Medical providers have long raised concerns about how the repeated head trauma football players experience affects their brains.
A large class action lawsuit gave rise to a settlement agreement that offers former NFL players baseline medical exams, education programs and initiatives related to football safety, and monetary awards for players who are diagnosed with ALS, Alzheimer’s, Parkinson’s, dementia, and certain cases of chronic traumatic encephalopathy or CTE. Former players and their families do not have to prove that injuries or diagnoses were caused by playing in the NFL to receive money from the settlement.
Head trauma may not be the only thing to change the brain, though. A study published in the Journal of Neurotrauma suggests NFL players who played tackle football prior to age 12 have an increased risk of altered brain development.
Players who began playing before age 12 were more likely to have changes in white matter pathways in the corpus callosum, a structure that connects the brain’s left and right hemispheres. The study’s authors say there is mounting evidence that the brain undergoes a critical window of development between ages 10 and 12. During this time, the brain may be more vulnerable to injuries, so repeated head traumas may change the way the brain develops.
Because the researchers only studied 40 former professional players, they emphasize that the results cannot be generalized to non-professional former players, and more research is necessary to replicate these results.
Study Shows Why We Shouldn’t Underestimate Value of Phone-Based Therapy for Seniors in Underserved Rural Communities
A Wake Forest University study suggests that phone therapy might be a viable alternative to traditional in-person therapy for seniors living in rural areas. Researchers studied 141 people who were at least 60 years old, living in rural counties of North Carolina, and experiencing symptoms related to anxiety. The participants received 11 phone therapy sessions each. Half of them received intensive cognitive-behavioral therapy (CBT) that focused on skills for managing stress and anxiety, while the other half received less intensive therapy that offered support, but no advice on developing coping skills. The mental health of both groups improved, but the improvements were greater among the group that received cognitive-behavioral therapy.
Venting can be easy in today’s digital world, as some people feel safe venting from behind a screen. However, venting online or via email can be risky. Anything created on the Internet exists forever and can cause problems at work or school. In some studies, people have reported feeling better after venting their emotions, but researchers find they actually become more likely to be angry and aggressive. In one study on venting, 600 college students wrote an essay and received negative feedback from a partner. The students then divided into three groups. A “rumination” group hit a punching bag while thinking about the person who graded the essay, while the “distraction” group hit the punching bag while thinking about becoming physically fit. A third “control” group did nothing. Students in the rumination group were the angriest and most aggressive, suggesting that fixating on the problem—even while pursuing an outlet for aggression—may make things worse.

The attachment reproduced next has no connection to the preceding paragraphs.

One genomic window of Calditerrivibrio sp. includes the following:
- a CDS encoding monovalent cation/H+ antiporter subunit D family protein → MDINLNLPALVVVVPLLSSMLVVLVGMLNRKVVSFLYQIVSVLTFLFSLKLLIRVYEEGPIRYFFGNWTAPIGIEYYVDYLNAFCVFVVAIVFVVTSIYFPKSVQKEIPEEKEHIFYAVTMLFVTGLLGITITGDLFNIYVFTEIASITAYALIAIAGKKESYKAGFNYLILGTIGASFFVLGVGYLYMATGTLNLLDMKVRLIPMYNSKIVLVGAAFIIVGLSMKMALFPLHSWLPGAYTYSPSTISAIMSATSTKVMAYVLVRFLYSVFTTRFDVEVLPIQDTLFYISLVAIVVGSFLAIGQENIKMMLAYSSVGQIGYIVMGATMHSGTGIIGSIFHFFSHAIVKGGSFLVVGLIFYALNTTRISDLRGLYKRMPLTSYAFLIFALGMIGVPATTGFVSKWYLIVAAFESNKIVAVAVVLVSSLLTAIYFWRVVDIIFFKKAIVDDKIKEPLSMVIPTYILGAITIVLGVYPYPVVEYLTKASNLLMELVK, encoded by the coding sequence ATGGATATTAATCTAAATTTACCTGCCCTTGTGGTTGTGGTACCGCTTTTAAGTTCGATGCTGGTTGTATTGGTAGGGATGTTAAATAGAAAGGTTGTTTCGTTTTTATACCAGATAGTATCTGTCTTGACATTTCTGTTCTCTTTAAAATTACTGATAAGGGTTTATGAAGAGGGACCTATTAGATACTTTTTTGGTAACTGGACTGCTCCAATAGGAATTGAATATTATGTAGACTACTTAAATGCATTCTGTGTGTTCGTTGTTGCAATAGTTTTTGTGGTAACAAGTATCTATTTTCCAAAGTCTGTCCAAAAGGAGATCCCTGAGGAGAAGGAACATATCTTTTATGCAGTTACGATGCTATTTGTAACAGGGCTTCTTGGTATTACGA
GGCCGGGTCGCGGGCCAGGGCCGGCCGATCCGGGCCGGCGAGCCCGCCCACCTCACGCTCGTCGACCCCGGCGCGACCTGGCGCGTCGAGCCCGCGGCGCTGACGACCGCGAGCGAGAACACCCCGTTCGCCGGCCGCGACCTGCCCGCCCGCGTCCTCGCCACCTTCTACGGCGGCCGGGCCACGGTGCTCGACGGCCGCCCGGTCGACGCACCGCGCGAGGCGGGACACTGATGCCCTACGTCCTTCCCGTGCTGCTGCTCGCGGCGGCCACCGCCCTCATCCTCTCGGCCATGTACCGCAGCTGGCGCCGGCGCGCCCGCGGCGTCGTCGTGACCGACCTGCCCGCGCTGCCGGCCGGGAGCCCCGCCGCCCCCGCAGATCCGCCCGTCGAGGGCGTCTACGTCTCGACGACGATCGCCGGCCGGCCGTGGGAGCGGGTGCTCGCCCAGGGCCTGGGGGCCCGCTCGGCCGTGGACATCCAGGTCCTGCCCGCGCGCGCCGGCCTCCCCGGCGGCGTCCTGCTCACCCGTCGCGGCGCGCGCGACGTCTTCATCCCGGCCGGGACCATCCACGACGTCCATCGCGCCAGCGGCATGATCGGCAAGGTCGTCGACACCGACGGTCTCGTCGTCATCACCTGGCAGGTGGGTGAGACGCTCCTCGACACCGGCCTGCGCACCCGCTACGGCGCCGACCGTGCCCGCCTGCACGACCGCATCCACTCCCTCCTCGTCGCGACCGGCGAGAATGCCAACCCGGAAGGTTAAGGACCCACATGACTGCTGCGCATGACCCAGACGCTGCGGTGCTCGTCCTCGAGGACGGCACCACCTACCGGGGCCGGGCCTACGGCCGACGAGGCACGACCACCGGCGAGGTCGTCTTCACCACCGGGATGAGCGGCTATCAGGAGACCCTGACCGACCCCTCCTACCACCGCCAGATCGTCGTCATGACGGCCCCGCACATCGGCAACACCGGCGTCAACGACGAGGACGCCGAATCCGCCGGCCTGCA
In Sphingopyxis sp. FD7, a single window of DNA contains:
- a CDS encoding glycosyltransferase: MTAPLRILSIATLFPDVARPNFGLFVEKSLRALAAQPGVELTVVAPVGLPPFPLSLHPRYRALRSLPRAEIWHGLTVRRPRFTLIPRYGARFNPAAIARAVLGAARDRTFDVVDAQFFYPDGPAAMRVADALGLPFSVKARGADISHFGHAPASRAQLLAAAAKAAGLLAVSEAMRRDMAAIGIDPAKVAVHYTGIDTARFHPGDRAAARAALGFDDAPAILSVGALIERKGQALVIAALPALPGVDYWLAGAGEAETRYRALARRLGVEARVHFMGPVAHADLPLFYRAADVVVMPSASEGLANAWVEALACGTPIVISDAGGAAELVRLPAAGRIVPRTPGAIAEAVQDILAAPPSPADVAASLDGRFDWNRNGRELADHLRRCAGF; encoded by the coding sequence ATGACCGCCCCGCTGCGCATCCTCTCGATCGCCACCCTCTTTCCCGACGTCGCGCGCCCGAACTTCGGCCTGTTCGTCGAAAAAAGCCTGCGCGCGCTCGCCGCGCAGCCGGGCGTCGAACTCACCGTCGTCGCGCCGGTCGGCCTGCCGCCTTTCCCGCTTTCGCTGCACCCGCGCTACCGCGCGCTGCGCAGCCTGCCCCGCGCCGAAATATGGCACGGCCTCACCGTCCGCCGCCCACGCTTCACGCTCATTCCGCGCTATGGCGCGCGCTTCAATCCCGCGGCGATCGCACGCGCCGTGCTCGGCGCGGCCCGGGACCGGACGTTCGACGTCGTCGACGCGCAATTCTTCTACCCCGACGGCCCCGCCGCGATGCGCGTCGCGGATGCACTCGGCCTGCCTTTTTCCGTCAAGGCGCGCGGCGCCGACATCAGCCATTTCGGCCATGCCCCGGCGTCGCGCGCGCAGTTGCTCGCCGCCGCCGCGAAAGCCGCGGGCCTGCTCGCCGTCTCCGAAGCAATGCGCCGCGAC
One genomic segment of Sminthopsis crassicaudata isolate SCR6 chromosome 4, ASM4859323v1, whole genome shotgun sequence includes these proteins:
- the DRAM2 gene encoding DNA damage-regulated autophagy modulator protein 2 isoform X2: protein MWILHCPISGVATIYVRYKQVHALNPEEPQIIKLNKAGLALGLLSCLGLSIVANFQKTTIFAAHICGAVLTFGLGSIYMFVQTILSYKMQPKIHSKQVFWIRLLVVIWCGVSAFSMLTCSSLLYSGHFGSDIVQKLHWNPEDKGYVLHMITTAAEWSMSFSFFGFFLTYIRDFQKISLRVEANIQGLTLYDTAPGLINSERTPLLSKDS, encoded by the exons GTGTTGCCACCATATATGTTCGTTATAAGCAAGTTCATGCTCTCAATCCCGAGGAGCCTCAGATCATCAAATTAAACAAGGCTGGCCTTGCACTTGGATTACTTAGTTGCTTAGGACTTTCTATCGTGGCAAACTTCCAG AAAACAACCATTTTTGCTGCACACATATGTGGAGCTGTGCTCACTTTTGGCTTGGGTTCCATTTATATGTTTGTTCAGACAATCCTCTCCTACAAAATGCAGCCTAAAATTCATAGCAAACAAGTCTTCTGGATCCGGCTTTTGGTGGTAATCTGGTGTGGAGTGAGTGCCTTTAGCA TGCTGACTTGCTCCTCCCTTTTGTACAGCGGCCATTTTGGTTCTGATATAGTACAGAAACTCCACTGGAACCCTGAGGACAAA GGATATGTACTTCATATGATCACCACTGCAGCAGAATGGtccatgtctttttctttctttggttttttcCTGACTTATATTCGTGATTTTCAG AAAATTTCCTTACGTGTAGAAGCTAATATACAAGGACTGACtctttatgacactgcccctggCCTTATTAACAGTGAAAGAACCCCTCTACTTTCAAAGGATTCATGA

Scientific papers are listing more authors than ever before. One physicist, Georges Aad, was listed as the lead author on 458 scientific papers in less than a decade. Dr. Aad’s scientific renown may be due to his last name’s likelihood to be the leader in an alphabetical list. Many papers by “G. Aad et al.” involve so many scientists and researchers that they decided to list themselves alphabetically. In one study led by Dr. Aad, 5,154 other authors were listed. Though complicated experiments that require many experts may explain the steady rise in authors, a culture in which scientists face increased pressure to get their names on papers may also play a role. And when thousands of scientists are listed on a paper, responsibility for who did what can be elusive.
With many ineffective “brain-training” games on the market, a more streamlined game that encourages participants to identify shapes may be all that is necessary to ease distraction and anxiety. College students who reported feeling various levels of anxiety were asked to complete a focus task of identifying a specific shape in a series, which improved concentration and lessened anxiety for most of the participants. Even when they were assigned another task designed to distract them (mixing in different colored shapes), the focus task kept anxiety levels low.
In the Netherlands and Belgium, where physician-assisted suicide is legal and socially acceptable, some people seek euthanasia because they are “tired of living.” At one clinic that specializes in assisting people who meet the legal requirements for euthanasia—but whose own doctors refused to help them—a third of the requests came from people who said they were tired of life.
Sixty-nine percent of cancer patients pray for better health, compared to just 45% of the general population in the United States, according to a survey on the subject. Researchers interested in how religion and spirituality might affect people who are cancer patients reviewed all major studies on the topic, gathering data on a total of 44,000 patients. They found that people in the study who reported stronger religious beliefs also reported greater physical well-being and ability to complete daily tasks. Among those who reported having a strong emotional connection to their religion, the association was even stronger. Researchers also found that spiritual well-being could ease anxiety and stress, while positively impacting the physical, mental, and social wellness of cancer patients.
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